This, which I will post in greater depth at a later date, is what Moneyball was supposed to be about. The point wasn't that college players and OBP were good - it was that they were undervalued. After the A's won in the early 00's, the market adjusted. Teams drafted smarter (a trend clearly visible if you look at the performance of first rounders in recent years compared to 15 years prior), and valued guys who didn't make outs. The Rangers are the team that exploited the next inefficiency, which was reliever usage. With C.J. Wilson, Alexi Ogando and now Neftali Feliz, they have found what had been an inefficiency, to free up the money to sign players like Darvish and Adrian Beltre. Keep an eye on relief phenom Robbie Ross, who could be in the Rangers 2013 rotation.

5. Free Alexi Ogando
An addendum to the previous paragraphs. After an solid year in the rotation last year, the Rangers have moved Ogando back to the bullpen. Not necessarily because they think he can't start, but because they think they have five better starters. They may be right about that. The Rangers sixth starter would be a top three starter on most teams, and the #1 on a couple. To his credit, instead of sulking in the pen, he has been marvelous. 12.2 innings pitched, 5 hits, 1 run allowed, no walks, 12 strikeouts. It would be possible to see him moved in a deal for a slugging first baseman if one were to become available, but there's no obvious counterpart out there.

6. Matt Wieters is breaking out
After enormous expectations on him as a rookie in 2009, his three year line of .265/.328/.415 with solid defense at catcher (8.3 WAR over the three years, according to B-Ref) was considered a disappointment. The expectations had become something of a curse, making it hard to enjoy the fact that Wieters had become one of the ten best catchers in the game. While 22 games isn't enough to say he's made the leap, it's impossible not to be impressed with a .303/.391/.618 line

7. No Pujols, No Carpenter, No Problem
I was among the many who thought the Cardinals would struggle this year, especially after hearing that Carpenter was having disc problems. Instead, they have baseball's best run differential, and the best record in the National League. Can they keep it up? Well, Lance Lynn and David Freese might be emerging stars, but I'm fairly confident that Kyle Lohse, Jake Westbrook and Jon Jay are playing way over thier heads. I'm also not confident in Carlos Beltran's ability to stay healthy. On the other hand, Lance Berkman has appeared in only 7 games, and Adam Wainwright has struggled after coming back from Tommy John surgery. If Wainwright puts it together (and his strikeout and walk numbers indicate that he will), and one of the Berkman/Beltran duo can stay healthy at a time (debatable), the Cardinals should, at worst, be competing with the Reds and potentially the Brewers.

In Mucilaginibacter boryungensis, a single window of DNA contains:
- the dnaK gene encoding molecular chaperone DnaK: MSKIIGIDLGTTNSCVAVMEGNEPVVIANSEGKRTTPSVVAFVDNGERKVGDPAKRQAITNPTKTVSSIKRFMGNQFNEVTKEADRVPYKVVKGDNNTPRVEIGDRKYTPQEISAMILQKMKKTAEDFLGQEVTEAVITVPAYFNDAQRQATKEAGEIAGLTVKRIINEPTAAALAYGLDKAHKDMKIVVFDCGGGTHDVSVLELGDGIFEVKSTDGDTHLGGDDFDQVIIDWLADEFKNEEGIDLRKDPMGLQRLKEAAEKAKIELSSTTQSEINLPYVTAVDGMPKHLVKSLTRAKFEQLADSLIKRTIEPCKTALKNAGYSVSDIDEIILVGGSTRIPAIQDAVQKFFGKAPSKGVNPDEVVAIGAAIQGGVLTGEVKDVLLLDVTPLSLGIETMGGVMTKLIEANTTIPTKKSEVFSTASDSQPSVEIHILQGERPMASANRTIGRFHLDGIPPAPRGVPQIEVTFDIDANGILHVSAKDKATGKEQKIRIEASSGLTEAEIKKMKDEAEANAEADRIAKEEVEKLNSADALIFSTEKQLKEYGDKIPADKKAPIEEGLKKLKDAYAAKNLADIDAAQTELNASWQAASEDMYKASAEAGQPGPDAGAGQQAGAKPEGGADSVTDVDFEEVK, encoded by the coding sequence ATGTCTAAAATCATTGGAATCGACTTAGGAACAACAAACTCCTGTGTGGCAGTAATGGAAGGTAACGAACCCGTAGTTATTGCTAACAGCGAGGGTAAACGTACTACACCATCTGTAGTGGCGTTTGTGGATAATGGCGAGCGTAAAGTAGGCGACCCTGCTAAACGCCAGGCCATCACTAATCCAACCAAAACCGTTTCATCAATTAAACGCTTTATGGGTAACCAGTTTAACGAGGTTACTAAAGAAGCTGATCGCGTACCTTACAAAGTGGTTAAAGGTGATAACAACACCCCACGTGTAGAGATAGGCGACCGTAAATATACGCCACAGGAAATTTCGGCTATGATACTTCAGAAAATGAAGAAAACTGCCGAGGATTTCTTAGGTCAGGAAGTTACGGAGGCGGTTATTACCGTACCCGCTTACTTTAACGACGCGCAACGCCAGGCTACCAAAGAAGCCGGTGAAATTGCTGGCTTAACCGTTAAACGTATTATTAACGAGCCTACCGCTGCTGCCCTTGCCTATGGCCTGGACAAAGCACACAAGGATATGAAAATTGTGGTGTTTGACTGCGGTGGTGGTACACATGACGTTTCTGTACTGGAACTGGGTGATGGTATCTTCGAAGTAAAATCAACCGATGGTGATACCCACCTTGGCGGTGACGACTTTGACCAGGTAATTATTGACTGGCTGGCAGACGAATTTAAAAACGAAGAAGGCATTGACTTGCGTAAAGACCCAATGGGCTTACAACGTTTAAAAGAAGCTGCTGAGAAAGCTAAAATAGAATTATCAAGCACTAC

8. Alex Rodriguez is no longer an elite player
Say it over and over. Repeat it every time you hear an announcer talk about how feared he is. Think about it especially hard when, for the next few spring trainings, we hear stories about how the guy is in "the best shape of his life." I hate to keep beating up on the guy (HA - don't believe that for a second, I enjoy it with every fiber of my being... ahem), but his OPS has crawled steadily downward for six years now. The fact that every home run he hits gets replayed on SportsCenter makes it seem like he has more than the 4 he does right now. Among 95 AL qualifiers, he is 48th in slugging, one point behind Alcides Escobar. I'm very skeptical at this point that he'll break Bonds' record of 762. Even if he stays healthy, a big if, I don't see him cracking 700 until mid 2014 at the earliest. Fortunately for the rest of baseball, he IS quite likely to get to 660, costing the Yankees a whole ton of money over the next six years.

No comments: